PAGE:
Hometown Holiday Celebration: Customers and Vendors Revel in the Return of Monument’s Fourth of July Weekend Events | The gallery

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MONUMENT • Judging by the turnout at the 4th of July parade in downtown Monument on Saturday, you’d think no one has ever heard the phrase “social distancing”.

Patrons and vendors of the 4th of July celebration in Monument gathered in droves to take part in the annual festivities once again, including a pancake breakfast, parade, street festival, beer garden and groups live. Last year’s festivities were canceled due to COVID-19 pandemic prevention measures.

Visitors looking to celebrate Independence Day and the opportunity to gather in large crowds again lined the parade route – in places three, four and five rows deep, seated and under makeshift canopies.

Among the street festival vendors was Jackson Creek Senior Living, who was no stranger to pandemic prevention restrictions. Those who worked at the facility’s booth were delighted to be able to come out and meet people face to face again.

“We were so successful during COVID for the most part, I was saying [a co-worker], to see everyone gathered today and out, you just can’t ask for more, ”said Laura Hale, Sales Associate.

For other suppliers, like Passante’s Home Food Services, which offers free home delivery of all-natural meats, wild seafood and other 100% organic food products, street festivals and markets are essential to the marketing their businesses. Clay White, regional director of marketing for Passante’s, said he was relieved to return to in-person marketing with the holiday celebration and fantastic attendance.

“It’s the lifeblood of our business to get to where people are going,” White said. “We deal directly with the ranchers and then we bring the food to the people. If they can’t find us, they can’t get the food from the ranchers and it affects a long chain of vendors.

White said during tighter pandemic restrictions, they joined in that few businesses were allowed to stay open and set up booths outside those gates. That, and referrals from its existing customer base, friends and family, are what helped the company survive.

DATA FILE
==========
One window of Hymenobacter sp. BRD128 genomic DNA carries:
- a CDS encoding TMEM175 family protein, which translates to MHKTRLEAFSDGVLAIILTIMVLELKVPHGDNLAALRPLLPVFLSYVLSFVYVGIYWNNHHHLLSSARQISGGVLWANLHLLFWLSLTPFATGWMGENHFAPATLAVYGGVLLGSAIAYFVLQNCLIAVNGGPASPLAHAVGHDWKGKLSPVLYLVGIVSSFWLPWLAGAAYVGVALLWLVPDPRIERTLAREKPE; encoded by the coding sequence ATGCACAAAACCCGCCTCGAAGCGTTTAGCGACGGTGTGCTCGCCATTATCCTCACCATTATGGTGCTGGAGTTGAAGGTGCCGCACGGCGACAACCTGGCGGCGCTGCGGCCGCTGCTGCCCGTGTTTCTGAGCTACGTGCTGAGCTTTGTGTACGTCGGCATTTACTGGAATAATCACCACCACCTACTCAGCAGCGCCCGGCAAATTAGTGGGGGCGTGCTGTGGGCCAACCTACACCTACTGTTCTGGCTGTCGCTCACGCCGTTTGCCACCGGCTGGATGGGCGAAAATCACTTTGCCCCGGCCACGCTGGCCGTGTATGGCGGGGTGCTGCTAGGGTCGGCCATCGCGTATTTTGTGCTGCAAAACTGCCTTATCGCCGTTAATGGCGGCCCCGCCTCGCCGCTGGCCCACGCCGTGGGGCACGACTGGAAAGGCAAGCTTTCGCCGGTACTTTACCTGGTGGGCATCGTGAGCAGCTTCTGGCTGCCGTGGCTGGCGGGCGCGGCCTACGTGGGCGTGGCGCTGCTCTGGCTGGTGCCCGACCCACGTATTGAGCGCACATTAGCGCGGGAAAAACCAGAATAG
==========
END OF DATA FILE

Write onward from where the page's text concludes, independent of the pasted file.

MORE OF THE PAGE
“If we hadn’t had that, we probably would have gone bankrupt,” he said.

Many nonprofits participating in the street festival were thrilled to switch to the face-to-face interaction of team building and fundraising via online and virtual platforms, and being able to talk to people without screen or mask.

“It’s awesome,” said Bailey Gargasz, a Monumental Impact intern and a rising high school student from Lewis-Palmer High School. “It’s great to be able to see people smiling and happy and back together in a community setting.

Gargasz said he thought it was a great loss for the city last year not to be able to put on a parade and celebration for July 4, something he always looked forward to, and was happy to be part of this year. The exhibition is important in generating funds for nonprofits, he said.

“We get funds through our camps and the kits we build, but as a nonprofit, it’s hard to get those funds – which are so important to operate,” Gargasz said.

The Monumental Impact booth featured drone kits, water conservation kits and soldering kits – all ideas coming from the young trainees of Monumental Impact. The non-profit organization has helped young people foster and launch these projects, Gargasz said.

Jeanette Brenton, Founder of Monumental Impact, said the interns’ in-person experiences were also invaluable and gave them such marketing flexibility.

“It also added to the team’s collaborative effort that you just can’t get by meeting only virtually,” Gargasz said.

The City of Monument also had a booth in the street festival where City Manager Mike Foreman, other city employees, Mayor Don Wilson and members of the board of directors were in attendance throughout the day. The main purpose of the city’s voting booth was to help educate residents and voters about self-government, which the council is considering as a voting measure to be presented to voters in November.

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